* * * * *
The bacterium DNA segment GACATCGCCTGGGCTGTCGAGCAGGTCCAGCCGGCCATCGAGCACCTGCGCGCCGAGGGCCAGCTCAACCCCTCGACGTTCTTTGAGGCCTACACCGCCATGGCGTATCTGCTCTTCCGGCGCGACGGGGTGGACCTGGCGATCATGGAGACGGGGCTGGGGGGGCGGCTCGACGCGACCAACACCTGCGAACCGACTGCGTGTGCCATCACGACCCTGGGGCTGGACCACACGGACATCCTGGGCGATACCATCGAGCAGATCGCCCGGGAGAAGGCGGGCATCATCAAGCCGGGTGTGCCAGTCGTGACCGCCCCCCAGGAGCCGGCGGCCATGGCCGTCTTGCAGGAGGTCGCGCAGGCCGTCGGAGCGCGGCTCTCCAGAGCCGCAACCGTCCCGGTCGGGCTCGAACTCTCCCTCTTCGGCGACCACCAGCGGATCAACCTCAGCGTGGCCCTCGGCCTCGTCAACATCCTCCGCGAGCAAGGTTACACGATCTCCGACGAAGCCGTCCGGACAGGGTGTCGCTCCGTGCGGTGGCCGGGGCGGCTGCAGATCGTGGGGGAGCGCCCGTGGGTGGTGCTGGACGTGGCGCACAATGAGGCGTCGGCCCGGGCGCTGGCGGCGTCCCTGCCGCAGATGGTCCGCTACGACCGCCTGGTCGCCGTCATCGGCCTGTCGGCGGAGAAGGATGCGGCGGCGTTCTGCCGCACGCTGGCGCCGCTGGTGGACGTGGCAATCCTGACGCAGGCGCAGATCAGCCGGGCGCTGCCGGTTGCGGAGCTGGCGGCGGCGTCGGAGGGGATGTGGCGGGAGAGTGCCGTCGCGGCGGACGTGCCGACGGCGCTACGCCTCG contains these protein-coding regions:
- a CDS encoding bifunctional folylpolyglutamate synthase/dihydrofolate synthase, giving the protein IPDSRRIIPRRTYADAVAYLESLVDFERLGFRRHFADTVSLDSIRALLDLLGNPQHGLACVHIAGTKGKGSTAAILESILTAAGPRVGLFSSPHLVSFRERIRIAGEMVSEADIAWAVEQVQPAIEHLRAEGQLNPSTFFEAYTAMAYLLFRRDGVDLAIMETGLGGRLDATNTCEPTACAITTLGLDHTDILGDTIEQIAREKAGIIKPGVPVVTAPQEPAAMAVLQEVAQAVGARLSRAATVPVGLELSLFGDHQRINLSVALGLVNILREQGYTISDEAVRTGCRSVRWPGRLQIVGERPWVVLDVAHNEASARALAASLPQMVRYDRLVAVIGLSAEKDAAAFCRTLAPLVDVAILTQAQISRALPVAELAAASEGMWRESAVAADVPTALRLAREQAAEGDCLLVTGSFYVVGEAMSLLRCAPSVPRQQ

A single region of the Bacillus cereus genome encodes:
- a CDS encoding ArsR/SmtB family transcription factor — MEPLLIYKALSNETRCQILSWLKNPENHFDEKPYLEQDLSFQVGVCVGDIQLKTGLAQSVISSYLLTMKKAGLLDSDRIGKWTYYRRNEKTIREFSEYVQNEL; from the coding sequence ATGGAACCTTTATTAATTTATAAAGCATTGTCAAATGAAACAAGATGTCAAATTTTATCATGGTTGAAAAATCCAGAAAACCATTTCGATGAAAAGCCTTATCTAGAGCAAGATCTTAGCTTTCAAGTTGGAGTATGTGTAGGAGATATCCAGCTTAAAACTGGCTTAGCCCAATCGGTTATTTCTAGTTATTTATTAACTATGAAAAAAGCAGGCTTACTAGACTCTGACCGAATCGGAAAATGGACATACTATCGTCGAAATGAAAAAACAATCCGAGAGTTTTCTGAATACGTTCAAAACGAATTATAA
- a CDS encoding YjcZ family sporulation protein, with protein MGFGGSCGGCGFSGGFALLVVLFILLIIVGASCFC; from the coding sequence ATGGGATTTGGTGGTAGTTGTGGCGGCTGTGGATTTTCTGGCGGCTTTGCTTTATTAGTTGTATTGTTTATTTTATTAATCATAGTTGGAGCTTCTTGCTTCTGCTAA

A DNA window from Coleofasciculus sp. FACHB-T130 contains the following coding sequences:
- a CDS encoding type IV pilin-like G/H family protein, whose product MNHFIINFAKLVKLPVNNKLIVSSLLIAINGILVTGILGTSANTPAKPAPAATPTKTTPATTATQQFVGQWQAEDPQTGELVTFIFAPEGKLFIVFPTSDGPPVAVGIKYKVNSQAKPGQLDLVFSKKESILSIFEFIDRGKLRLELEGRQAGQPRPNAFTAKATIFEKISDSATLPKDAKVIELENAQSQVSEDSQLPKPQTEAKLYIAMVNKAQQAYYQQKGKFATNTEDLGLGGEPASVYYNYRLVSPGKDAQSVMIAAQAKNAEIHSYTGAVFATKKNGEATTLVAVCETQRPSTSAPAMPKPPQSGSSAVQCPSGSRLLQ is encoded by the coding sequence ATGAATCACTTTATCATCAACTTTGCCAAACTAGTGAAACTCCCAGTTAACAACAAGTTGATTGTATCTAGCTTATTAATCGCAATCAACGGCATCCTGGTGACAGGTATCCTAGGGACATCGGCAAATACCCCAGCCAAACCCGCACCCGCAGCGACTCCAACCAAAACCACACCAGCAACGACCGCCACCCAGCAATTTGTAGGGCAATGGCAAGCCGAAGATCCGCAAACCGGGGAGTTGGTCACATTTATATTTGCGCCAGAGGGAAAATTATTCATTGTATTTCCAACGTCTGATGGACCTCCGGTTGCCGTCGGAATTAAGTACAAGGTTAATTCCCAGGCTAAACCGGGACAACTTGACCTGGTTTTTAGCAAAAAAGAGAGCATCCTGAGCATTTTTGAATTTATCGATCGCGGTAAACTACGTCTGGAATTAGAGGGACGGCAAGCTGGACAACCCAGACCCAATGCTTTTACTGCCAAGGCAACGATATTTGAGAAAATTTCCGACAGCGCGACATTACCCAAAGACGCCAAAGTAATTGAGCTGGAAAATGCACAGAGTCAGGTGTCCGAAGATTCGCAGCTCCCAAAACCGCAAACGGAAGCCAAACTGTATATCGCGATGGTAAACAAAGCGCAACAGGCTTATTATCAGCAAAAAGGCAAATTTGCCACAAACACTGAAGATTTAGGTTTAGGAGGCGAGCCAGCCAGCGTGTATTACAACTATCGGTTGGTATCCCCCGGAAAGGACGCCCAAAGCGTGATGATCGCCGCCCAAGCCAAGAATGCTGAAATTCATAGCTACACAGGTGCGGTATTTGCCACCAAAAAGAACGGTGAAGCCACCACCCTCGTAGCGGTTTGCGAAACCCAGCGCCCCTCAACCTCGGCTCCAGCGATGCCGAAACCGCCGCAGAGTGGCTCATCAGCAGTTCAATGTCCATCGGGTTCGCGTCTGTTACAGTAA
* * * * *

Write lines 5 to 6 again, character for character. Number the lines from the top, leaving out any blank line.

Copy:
- a CDS encoding YjcZ family sporulation protein, with protein MGFGGSCGGCGFSGGFALLVVLFILLIIVGASCFC; from the coding sequence ATGGGATTTGGTGGTAGTTGTGGCGGCTGTGGATTTTCTGGCGGCTTTGCTTTATTAGTTGTATTGTTTATTTTATTAATCATAGTTGGAGCTTCTTGCTTCTGCTAA

A DNA window from Coleofasciculus sp. FACHB-T130 contains the following coding sequences: